Jamaica Gleaner - - SPORTS -

Cup match with a dis­lo­cated shoul­der, be­cause “if him come off ... we dead”. In the NFL re­cently, star quar­ter­back Cam New­ton was al­lowed to con­tinue play­ing af­ter suf­fer­ing an ob­vi­ous head in­jury in a game where re­cent law­suits by NFL play­ers with brain ab­nor­mal­i­ties, who were en­cour­aged to con­tinue play­ing by tech­ni­cal and some­times med­i­cal per­son­nel, are be­com­ing more and more fre­quent.

The re­cent, un­timely sud­den death of young­sters in­volved in sports in Ja­maica has gal­vanised in­ter­est in pre-par­tic­i­pa­tion-eval­u­a­tion by schools that have been send­ing team mem­bers for eval­u­a­tion. But, if a star player is sent for an eval­u­a­tion be­fore a cru­cial game, and that eval­u­a­tion de­tects an ab­nor­mal­ity that needs fur­ther in­ves­ti­ga­tion be­fore clear­ance is ob­tained, the star player is al­lowed to play, with no one tak­ing re­spon­si­bil­ity for the ob­vi­ous breech of agreed pro­to­col.

This de­fi­ance of med­i­cal ad­vice be­came in­ter­na­tional news last week when it was re­vealed that the team physi­cian of the Trinidad

and Tobago na­tional se­nior foot­ball team, Dr Ter­ence Bab­wah, a mem­ber of the FIFA med­i­cal com­mit­tee for over 10 years, re­signed be­cause his pro­fes­sional in­tegrity and that of the team’s med­i­cal staff had been com­pro­mised by de­ci­sions lead­ing up to the Hon­duras game. Dave Isaac, the team phys­io­ther­a­pist for the past four years, has also re­signed. Dr Bab­wah’s res­ig­na­tion has brought into sharp fo­cus the im­por­tance of med­i­cal ad­vice to teams given by those en­trusted with the awe­some re­spon­si­bil­ity to PRO­TECT squad mem­bers from pos­si­ble se­ri­ous in­jury. The team mem­ber was the goal­keeper, Jan-Michael Wil­liams, who, dur­ing the game, suf­fered a head in­jury and had to be sub­sti­tuted 10 min­utes into the game. Ap­par­ently, the med­i­cal team had ad­vised against his play­ing the game in the first place!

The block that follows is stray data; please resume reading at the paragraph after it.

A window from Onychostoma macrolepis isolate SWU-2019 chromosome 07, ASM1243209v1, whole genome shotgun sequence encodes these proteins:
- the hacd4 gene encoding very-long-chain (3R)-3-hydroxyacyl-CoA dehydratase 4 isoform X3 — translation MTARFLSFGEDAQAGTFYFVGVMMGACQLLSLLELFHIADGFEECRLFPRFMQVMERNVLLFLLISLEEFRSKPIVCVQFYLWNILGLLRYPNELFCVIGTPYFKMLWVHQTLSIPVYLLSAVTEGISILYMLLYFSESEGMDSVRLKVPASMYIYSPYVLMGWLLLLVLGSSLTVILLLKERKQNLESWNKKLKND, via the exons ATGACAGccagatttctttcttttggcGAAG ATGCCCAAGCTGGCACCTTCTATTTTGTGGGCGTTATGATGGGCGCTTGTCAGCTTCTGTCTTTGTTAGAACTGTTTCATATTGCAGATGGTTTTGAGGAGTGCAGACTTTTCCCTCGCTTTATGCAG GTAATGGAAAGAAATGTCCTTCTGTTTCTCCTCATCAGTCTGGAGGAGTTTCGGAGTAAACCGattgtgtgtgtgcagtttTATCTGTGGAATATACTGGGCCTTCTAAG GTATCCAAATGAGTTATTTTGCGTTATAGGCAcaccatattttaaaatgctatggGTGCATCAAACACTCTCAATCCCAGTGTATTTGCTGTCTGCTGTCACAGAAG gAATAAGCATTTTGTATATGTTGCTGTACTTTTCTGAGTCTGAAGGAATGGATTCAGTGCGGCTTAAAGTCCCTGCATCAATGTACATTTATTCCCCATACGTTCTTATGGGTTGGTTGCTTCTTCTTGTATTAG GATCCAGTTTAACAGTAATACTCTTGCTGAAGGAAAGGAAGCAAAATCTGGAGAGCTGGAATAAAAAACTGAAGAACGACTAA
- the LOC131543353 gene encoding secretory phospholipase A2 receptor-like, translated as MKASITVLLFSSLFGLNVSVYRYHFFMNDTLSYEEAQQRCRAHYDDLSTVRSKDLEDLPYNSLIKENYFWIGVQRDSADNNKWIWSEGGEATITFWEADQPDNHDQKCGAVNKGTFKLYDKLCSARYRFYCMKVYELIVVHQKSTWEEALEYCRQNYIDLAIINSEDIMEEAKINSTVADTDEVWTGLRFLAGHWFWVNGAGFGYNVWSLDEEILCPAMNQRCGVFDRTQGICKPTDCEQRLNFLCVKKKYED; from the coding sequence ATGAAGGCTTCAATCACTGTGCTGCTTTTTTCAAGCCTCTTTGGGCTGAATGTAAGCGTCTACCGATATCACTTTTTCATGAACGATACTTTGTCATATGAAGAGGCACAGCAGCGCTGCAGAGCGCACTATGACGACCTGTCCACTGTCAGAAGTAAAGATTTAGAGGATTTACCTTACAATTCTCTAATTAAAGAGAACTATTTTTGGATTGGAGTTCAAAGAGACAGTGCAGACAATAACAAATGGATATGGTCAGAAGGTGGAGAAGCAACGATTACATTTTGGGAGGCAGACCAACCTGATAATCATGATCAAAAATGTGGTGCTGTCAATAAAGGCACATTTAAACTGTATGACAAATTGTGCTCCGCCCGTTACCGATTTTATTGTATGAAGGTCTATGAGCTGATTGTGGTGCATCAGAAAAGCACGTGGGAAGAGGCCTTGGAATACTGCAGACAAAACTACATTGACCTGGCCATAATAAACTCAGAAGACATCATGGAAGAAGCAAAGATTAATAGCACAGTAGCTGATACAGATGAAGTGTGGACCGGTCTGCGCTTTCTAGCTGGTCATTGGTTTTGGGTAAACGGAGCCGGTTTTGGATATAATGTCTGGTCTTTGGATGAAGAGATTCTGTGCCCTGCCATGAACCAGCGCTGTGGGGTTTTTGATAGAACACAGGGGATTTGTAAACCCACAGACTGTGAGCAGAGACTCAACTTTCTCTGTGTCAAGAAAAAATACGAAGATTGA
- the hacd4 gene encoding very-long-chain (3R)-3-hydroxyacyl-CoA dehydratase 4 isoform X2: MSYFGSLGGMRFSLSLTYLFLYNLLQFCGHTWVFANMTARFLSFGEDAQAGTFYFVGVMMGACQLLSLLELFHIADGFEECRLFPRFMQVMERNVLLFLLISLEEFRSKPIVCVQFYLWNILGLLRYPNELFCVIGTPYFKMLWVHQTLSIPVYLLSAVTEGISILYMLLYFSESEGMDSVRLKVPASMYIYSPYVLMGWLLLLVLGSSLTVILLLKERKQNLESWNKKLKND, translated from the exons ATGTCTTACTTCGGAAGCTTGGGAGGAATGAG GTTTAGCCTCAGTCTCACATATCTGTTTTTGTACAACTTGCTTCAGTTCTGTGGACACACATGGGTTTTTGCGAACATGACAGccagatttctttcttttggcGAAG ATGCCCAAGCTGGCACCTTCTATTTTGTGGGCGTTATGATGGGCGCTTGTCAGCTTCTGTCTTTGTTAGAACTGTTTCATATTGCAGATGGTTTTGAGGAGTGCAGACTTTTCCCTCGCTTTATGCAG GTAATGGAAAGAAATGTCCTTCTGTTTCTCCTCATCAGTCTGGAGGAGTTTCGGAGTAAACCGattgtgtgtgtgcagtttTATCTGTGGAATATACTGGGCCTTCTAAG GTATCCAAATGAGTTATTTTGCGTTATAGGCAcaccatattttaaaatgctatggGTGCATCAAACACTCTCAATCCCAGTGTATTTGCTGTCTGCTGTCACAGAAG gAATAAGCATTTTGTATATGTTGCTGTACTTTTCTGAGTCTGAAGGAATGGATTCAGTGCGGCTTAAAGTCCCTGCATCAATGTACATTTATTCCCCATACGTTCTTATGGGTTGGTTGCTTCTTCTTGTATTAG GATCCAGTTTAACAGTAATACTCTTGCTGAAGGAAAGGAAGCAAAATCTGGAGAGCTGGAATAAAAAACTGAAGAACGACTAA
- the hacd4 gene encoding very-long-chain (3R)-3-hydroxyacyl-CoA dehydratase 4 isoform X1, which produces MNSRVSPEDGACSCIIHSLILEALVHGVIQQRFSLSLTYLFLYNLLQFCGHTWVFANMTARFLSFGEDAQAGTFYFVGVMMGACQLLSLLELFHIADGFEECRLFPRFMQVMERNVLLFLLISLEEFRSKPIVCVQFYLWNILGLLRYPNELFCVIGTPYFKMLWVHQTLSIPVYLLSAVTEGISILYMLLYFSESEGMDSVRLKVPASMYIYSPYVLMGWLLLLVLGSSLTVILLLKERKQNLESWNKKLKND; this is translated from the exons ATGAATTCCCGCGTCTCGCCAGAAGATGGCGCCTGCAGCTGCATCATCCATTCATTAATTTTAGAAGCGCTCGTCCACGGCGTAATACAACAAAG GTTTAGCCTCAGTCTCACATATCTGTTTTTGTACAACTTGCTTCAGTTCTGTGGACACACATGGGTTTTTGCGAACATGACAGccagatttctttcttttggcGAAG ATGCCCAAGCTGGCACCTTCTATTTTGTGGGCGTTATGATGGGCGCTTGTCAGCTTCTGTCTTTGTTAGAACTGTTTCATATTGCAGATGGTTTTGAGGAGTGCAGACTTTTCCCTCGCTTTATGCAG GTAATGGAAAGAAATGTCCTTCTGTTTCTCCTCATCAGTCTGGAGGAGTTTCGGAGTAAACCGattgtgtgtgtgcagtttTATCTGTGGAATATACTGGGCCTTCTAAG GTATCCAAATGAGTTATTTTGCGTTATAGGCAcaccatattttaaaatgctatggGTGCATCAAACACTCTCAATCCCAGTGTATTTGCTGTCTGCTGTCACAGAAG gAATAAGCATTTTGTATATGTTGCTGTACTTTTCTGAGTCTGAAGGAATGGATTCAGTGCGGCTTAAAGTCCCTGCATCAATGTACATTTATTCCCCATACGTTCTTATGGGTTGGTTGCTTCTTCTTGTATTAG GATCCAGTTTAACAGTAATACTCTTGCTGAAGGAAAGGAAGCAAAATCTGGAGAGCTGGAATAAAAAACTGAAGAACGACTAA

It is high time that ad­min­is­tra­tors of team sports in Ja­maica ‘take sleep mark death’ and be­gin to make rules and pro­to­cols that MAN­DATE that the med­i­cal ad­vice given by suit­ably qual­i­fied medics is fol­lowed, with se­ri­ous con­se­quences for proven de­fi­ance of their ad­vice. Un­sub­stan­ti­ated ru­mours about med­i­cal ad­vice be­ing ig­nored in the death of chil­dren in­volved in sports, makes this call an ur­gent pri­or­ity.


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